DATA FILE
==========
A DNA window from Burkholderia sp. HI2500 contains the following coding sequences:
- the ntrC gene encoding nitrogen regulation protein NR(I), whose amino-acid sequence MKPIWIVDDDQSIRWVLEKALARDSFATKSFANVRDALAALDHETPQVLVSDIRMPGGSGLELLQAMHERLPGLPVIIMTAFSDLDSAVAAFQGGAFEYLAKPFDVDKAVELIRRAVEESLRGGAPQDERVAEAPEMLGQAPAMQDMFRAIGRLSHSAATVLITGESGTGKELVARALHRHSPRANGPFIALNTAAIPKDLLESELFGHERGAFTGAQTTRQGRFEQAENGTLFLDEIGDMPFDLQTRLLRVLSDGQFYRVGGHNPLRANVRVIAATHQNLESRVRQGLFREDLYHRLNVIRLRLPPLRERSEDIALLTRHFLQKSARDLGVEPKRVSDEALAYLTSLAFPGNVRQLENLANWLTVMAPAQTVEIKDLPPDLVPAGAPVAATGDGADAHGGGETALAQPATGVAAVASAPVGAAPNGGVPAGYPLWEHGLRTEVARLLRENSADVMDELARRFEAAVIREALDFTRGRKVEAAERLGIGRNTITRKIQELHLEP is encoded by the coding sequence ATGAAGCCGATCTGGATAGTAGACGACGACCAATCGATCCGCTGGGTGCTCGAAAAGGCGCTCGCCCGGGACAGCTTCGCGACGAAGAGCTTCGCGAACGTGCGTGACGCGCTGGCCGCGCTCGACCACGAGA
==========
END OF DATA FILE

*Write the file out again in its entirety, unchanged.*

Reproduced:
A DNA window from Burkholderia sp. HI2500 contains the following coding sequences:
- the ntrC gene encoding nitrogen regulation protein NR(I), whose amino-acid sequence MKPIWIVDDDQSIRWVLEKALARDSFATKSFANVRDALAALDHETPQVLVSDIRMPGGSGLELLQAMHERLPGLPVIIMTAFSDLDSAVAAFQGGAFEYLAKPFDVDKAVELIRRAVEESLRGGAPQDERVAEAPEMLGQAPAMQDMFRAIGRLSHSAATVLITGESGTGKELVARALHRHSPRANGPFIALNTAAIPKDLLESELFGHERGAFTGAQTTRQGRFEQAENGTLFLDEIGDMPFDLQTRLLRVLSDGQFYRVGGHNPLRANVRVIAATHQNLESRVRQGLFREDLYHRLNVIRLRLPPLRERSEDIALLTRHFLQKSARDLGVEPKRVSDEALAYLTSLAFPGNVRQLENLANWLTVMAPAQTVEIKDLPPDLVPAGAPVAATGDGADAHGGGETALAQPATGVAAVASAPVGAAPNGGVPAGYPLWEHGLRTEVARLLRENSADVMDELARRFEAAVIREALDFTRGRKVEAAERLGIGRNTITRKIQELHLEP is encoded by the coding sequence ATGAAGCCGATCTGGATAGTAGACGACGACCAATCGATCCGCTGGGTGCTCGAAAAGGCGCTCGCCCGGGACAGCTTCGCGACGAAGAGCTTCGCGAACGTGCGTGACGCGCTGGCCGCGCTCGACCACGAGA